While we expect that all parties will pay increased attention to immigration in response to the crisis, we believe mainstream parties will additionally raise their responsiveness to radical right emphasis on immigration. As news coverage affects which issues voters base their choices on (Iyengar and Kinder, Reference Iyengar and Kinder1987), increased salience of an issue “owned” by a party may sway voters toward this party (Ansolabehere and Iyengar, Reference Ansolabehere and Iyengar1994; Geers and Bos, Reference Geers and Bos2017; Thesen et al., Reference Thesen, Green-Pedersen and Mortensen2017). Thus, increasing attention toward immigration may benefit radical right parties and thereby put additional pressure on mainstream parties. To counter this, mainstream parties have to challenge the radical right's issue ownership: They can strive to re-gain issue ownership through showing engagement with the issue (Walgrave et al., Reference Walgrave, Lefevere and Tresch2012, Reference Walgrave, Tresch and Lefevere2015). This signals to voters that the party takes a policy problem seriously and does not leave it up to radical right competitors to search for solutions. We think this dynamic—which has mostly been investigated for long-term strategies—should also guide short-term responses as parties struggle to stay on top of the news cycle that may otherwise give a stage to challenger parties.

Thus, a crisis, which naturally attracts media coverage, changes the incentives of mainstream parties and makes them more likely to respond to challenger emphasis on an issue by also engaging with it. Hence, we expect that mainstream parties react to pressure from the radical right by addressing the immigration issue. This should go beyond the general increase in the salience of immigration we outlined in Hypothesis 1 and be driven by radical right parties’ issue emphasis.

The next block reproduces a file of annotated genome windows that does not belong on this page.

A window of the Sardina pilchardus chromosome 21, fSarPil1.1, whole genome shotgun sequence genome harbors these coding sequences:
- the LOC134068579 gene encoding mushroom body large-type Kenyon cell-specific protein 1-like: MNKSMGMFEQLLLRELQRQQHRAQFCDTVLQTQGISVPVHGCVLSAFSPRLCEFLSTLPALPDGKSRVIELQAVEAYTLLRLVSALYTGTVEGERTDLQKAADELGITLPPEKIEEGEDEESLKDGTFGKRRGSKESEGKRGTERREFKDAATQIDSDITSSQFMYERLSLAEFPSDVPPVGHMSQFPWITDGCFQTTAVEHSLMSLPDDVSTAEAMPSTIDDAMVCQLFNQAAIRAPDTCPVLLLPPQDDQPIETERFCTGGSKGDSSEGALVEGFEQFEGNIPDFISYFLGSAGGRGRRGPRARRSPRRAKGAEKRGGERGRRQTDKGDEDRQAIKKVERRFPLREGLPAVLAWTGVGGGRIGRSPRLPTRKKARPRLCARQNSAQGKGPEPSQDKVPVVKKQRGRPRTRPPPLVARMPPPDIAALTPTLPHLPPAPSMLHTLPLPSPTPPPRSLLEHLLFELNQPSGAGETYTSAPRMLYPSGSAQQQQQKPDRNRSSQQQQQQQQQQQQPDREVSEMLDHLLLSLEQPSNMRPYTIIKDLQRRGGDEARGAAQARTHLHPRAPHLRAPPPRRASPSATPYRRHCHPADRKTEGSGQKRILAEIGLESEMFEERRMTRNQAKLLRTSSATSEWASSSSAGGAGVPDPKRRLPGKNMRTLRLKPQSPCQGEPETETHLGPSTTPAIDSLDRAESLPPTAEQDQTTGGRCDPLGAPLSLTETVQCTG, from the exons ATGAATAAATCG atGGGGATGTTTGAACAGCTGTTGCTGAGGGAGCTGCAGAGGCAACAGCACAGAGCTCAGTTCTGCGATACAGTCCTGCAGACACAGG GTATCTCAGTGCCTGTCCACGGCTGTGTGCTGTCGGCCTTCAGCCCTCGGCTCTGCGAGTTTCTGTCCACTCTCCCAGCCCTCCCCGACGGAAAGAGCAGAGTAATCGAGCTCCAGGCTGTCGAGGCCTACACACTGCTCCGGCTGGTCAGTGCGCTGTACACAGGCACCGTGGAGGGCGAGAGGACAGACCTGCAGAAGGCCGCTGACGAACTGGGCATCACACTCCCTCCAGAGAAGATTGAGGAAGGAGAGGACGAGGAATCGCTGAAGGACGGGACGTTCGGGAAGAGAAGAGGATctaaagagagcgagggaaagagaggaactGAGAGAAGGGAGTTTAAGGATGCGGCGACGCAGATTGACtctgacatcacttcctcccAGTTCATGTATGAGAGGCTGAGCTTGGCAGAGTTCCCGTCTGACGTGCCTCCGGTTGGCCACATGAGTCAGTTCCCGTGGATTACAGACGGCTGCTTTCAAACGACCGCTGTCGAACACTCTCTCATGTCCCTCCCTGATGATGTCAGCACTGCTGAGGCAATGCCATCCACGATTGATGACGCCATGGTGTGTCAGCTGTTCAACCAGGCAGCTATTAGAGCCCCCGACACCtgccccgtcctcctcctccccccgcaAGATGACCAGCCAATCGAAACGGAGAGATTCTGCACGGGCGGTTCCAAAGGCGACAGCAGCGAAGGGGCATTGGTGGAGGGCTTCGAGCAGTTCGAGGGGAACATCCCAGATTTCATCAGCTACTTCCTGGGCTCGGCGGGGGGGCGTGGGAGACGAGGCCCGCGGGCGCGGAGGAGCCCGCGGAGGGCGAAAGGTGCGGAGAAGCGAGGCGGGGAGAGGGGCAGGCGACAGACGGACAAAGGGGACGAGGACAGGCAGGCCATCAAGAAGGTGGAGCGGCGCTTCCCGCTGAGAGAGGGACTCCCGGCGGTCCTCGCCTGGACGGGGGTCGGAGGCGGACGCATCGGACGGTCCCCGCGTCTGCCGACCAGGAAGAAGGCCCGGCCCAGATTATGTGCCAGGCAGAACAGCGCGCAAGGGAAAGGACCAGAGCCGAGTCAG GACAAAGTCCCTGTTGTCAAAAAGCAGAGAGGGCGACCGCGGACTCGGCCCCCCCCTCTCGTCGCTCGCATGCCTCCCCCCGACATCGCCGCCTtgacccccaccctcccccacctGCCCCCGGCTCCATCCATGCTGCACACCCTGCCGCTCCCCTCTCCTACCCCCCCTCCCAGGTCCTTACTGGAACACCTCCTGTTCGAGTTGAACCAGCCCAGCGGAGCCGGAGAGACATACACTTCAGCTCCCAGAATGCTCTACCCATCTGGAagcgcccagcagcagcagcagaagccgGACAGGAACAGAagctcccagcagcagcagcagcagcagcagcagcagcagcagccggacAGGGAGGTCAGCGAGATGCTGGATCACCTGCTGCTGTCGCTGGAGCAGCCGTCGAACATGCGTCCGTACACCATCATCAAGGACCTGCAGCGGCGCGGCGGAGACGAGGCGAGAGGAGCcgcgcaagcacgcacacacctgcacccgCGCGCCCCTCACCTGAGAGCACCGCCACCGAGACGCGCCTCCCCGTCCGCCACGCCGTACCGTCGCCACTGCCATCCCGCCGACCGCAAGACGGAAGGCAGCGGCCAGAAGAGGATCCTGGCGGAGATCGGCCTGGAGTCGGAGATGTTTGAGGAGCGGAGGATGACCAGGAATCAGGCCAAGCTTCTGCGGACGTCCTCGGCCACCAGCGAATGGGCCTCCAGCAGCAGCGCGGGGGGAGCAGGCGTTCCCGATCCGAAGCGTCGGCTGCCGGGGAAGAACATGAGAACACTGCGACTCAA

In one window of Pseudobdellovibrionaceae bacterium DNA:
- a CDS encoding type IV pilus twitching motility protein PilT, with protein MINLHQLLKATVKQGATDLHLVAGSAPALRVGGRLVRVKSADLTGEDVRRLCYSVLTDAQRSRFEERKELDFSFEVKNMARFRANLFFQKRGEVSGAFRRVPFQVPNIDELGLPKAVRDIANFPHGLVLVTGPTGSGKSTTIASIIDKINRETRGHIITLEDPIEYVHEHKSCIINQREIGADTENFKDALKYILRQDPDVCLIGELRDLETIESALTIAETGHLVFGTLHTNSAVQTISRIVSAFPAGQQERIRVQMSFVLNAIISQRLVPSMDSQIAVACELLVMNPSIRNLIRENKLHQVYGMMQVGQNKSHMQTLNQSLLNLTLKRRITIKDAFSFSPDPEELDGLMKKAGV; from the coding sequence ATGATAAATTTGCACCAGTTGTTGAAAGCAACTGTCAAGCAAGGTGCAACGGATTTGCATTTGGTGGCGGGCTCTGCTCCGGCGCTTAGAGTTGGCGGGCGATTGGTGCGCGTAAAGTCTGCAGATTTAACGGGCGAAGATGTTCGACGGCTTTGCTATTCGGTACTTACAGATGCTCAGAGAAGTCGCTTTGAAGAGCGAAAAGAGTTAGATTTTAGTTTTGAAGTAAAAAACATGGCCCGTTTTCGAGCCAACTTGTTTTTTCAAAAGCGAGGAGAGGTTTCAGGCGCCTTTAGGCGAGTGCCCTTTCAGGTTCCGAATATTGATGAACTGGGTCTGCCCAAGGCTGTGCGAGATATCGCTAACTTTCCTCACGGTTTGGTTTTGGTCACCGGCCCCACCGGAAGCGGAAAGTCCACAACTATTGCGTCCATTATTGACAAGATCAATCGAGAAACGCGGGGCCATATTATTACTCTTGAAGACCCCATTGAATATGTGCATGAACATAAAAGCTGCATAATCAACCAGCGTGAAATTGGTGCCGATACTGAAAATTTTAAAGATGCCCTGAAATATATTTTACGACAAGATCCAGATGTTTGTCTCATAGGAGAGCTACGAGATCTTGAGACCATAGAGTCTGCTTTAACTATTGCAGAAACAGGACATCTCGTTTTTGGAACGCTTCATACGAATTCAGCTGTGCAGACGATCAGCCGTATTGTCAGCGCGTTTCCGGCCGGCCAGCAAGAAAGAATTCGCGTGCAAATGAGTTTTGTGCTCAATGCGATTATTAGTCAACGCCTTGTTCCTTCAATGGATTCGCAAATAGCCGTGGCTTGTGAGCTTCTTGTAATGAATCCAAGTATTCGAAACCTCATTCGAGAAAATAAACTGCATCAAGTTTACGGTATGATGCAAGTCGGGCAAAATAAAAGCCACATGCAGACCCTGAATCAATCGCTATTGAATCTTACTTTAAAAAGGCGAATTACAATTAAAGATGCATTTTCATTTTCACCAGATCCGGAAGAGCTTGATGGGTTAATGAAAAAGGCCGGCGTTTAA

Hypothesis 2a: Mainstream parties’ emphasis on immigration increases when radical right parties emphasize immigration.

While we argue that parties can hardly afford to ignore the immigration issue in reaction to the refugee crisis and radical right pressure, our two-step interpretation of Meguid's (Reference Meguid2005) framework provides mainstream parties with more leeway regarding their positional reactions (see Figure 1). Hence, we inquire whether mainstream parties remain with their position, choose to actively mobilize against or adopt the radical right's position. While studies of party competition at large have emphasized the stability of party positions over time (Dalton and McAllister, Reference Dalton and McAllister2015), much of the theoretical and case-study literature on immigration focuses on so-called (positional) contagion. These studies suggest that mainstream parties are prone to adjust their position to radical right parties (Bale, Reference Bale2003; Bale et al., Reference Bale, Green-Pedersen, Krouwel, Luther and Sitter2010; Van Spanje, Reference Van Spanje2010; Schumacher and van Kersbergen, Reference Schumacher and van Kersbergen2016). However, results from quantitative, comparative research are inconclusive and show inconsistent effects (e.g., Meyer and Rosenberger, Reference Meyer and Rosenberger2015; Green-Pedersen and Otjes, Reference Green-Pedersen and Otjes2017).

Figure 1. Full model of theoretical expectations.

Given mainstream parties are unlikely to benefit from a long-term politicization of immigration and reactions in terms of position require more intra-party consultation, we expect them to avoid anything that would increase conflict on the issue. In a multi-party system where only the radical right clearly opposes immigration (as predominant in Western Europe), this means other parties should stick to their previous positions and maintain distance from the radical right. We expect parties to instead focus on the pragmatic politics of crisis management. While increasing the salience of immigration, this limits the politicization of immigration and is thus attractive to mainstream parties.

Hypothesis 2b: Mainstream parties do not adjust their position in response to the radical right.

1.3 Partisan differences in responsiveness

Despite our emphasis on the crisis, we do not presume that its effect occurs independent of other factors. Rather, external events interact with the existing context of party competition. Hence, we expect differences between party families’ reactions which are grounded in their relation to the radical right and resulting different incentives to address immigration. Notably, an increasing strength of radical right-wing parties presents a more significant challenge for left-wing parties (Bale et al., Reference Bale, Green-Pedersen, Krouwel, Luther and Sitter2010; Abou-Chadi, Reference Abou-Chadi2016) than for the right.